The seven major industrial nations in the world, which make up the G7, took the first step to apply a 15% tribute to multinational companies. The agreement was made in London, but has yet to be approved at the G20 finance ministers meeting next July.
The G7 reached what could be a historic agreement in principle. The great companies of the planet will be forced to pay a tax of 15% regardless of where they are based to pay taxes. An important step demanded by citizens and states for years that could mean a change in the tax model.
Rishi Sunak, head of the finance portfolio of the United Kingdom, the host country, said about the conclusions of the meeting that “after years of discussion, they have reached a historic agreement to reform the global tax system in order to adapt it to the current era. global digital “.
In this pact, which was made known through a statement, the members of the G7 pledged to ensure that international companies, especially technology companies, pay the stipulated tribute in the place where they obtain their benefits and not where their company is located. main office.
Larger, more profitable global tech companies often establish headquarters in territories where they can register a relatively low partnership rate, then file taxes on those profits.
The intention of the tax reform agreement is for governments to address tax evasion, and raise money to manage debts caused by financial difficulties as a result of the coronavirus pandemic.
Janet Yellen, Secretary of the United States Treasury, suggested that multinationals such as Amazon and Facebook could be included in this new corporate contribution. “It will include big profitable companies and those companies – Amazon and Facebook – I think, will qualify for almost any definition,” he stressed.
Big names like those mentioned or Google have billions of dollars of profit every year, however, criticism has been on them for years due to the low taxes they pay to the zero profitability that states obtain from their services in the countries.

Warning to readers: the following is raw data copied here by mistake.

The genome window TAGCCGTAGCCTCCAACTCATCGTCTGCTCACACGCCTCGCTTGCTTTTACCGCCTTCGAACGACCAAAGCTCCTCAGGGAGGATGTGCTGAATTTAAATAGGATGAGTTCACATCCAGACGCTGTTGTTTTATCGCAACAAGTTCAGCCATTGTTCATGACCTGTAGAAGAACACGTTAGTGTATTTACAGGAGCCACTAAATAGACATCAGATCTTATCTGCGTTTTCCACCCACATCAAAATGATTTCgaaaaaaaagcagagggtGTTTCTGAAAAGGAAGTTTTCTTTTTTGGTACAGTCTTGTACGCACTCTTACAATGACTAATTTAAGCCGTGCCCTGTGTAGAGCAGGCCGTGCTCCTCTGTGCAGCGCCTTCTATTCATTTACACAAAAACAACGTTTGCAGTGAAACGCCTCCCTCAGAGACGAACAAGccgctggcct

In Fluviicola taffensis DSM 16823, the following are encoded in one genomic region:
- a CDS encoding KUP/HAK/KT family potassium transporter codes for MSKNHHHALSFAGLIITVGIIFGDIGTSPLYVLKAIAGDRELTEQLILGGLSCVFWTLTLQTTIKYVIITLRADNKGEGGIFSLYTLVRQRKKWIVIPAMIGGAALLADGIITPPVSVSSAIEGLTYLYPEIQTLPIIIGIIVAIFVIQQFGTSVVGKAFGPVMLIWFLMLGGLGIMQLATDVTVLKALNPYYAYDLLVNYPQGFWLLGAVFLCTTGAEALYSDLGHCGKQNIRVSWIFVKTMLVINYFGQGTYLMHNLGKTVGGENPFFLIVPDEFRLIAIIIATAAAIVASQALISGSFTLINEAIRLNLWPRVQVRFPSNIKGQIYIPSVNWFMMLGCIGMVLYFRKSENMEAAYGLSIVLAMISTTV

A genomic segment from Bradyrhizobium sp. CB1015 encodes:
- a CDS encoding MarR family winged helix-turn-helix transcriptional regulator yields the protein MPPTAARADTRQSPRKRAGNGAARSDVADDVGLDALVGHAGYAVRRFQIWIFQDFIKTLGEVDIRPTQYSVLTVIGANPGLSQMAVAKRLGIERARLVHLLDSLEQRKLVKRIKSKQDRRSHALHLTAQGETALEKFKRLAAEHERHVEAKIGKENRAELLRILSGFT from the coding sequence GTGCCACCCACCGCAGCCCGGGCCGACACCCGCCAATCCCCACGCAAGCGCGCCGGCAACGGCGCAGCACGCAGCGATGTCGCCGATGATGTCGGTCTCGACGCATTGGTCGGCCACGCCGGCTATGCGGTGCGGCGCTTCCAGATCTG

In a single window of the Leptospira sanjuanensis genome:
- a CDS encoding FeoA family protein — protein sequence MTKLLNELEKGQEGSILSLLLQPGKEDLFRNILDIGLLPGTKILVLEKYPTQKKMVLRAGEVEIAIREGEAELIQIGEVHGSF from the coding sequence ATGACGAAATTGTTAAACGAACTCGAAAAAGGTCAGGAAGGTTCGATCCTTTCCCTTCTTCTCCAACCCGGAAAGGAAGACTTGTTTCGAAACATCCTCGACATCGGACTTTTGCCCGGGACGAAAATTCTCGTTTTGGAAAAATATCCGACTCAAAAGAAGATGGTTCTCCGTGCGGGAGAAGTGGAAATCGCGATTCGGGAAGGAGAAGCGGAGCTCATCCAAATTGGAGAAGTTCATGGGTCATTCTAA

More money for growth, jobs and inequality
The joint statement of the G7 finance ministers insists on the commitment to invest to promote growth, create more jobs, and improve inequalities. And that, as their economies reopen, they will try to reduce the uneven impact of the crisis by directing support where it is most needed.
Even though the United States expected to increase this tax by 21%, and not to the agreed 15%, Yellen’s reaction was positive. “The global minimum tax would also help the global economy prosper, leveling the playing field for businesses and encouraging countries to compete on positive foundations, such as educating and training our workforce and investing in research and development and infrastructure.” , he expressed.
This association of the richest countries in the world also agreed to help reduce the health and economic problems faced by the poorest nations due to Covid-19.
The global minimum tax would also help the global economy thrive, by leveling the playing field for businesses and encouraging countries to compete on positive bases, such as educating and training our work forces and investing in research and development and infrastructure.
– Secretary Janet Yellen (@SecYellen) June 5, 2021
Climate change included
Meanwhile, G7 members pledged to support a green global financial system so that all economic decisions are made with climate significance in mind.
The official note issued at the meeting indicates that they will make efforts to “achieve a relevant transformation of zero net commitments and environmental objectives in a way that is positive for growth, competitiveness and equity.”
Likewise, they are responsible for adequately integrating climate change and biodiversity loss into economic and financial decision-making.
With EFE and Reuters